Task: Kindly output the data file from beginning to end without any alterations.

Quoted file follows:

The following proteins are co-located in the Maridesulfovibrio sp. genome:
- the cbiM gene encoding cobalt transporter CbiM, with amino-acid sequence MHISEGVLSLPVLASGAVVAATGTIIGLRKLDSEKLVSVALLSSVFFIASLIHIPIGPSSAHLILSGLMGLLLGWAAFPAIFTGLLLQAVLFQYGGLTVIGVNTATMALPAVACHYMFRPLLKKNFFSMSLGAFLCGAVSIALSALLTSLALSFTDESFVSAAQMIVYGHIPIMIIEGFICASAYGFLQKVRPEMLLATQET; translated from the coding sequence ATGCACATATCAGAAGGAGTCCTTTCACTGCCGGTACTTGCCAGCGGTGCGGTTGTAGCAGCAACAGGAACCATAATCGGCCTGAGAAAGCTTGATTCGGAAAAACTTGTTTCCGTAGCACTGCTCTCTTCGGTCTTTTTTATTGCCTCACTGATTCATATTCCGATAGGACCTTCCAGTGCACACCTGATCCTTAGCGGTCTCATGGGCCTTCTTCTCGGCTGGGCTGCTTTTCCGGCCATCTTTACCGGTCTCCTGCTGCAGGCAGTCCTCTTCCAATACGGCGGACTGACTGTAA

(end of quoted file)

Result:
The following proteins are co-located in the Maridesulfovibrio sp. genome:
- the cbiM gene encoding cobalt transporter CbiM, with amino-acid sequence MHISEGVLSLPVLASGAVVAATGTIIGLRKLDSEKLVSVALLSSVFFIASLIHIPIGPSSAHLILSGLMGLLLGWAAFPAIFTGLLLQAVLFQYGGLTVIGVNTATMALPAVACHYMFRPLLKKNFFSMSLGAFLCGAVSIALSALLTSLALSFTDESFVSAAQMIVYGHIPIMIIEGFICASAYGFLQKVRPEMLLATQET; translated from the coding sequence ATGCACATATCAGAAGGAGTCCTTTCACTGCCGGTACTTGCCAGCGGTGCGGTTGTAGCAGCAACAGGAACCATAATCGGCCTGAGAAAGCTTGATTCGGAAAAACTTGTTTCCGTAGCACTGCTCTCTTCGGTCTTTTTTATTGCCTCACTGATTCATATTCCGATAGGACCTTCCAGTGCACACCTGATCCTTAGCGGTCTCATGGGCCTTCTTCTCGGCTGGGCTGCTTTTCCGGCCATCTTTACCGGTCTCCTGCTGCAGGCAGTCCTCTTCCAATACGGCGGACTGACTGTAA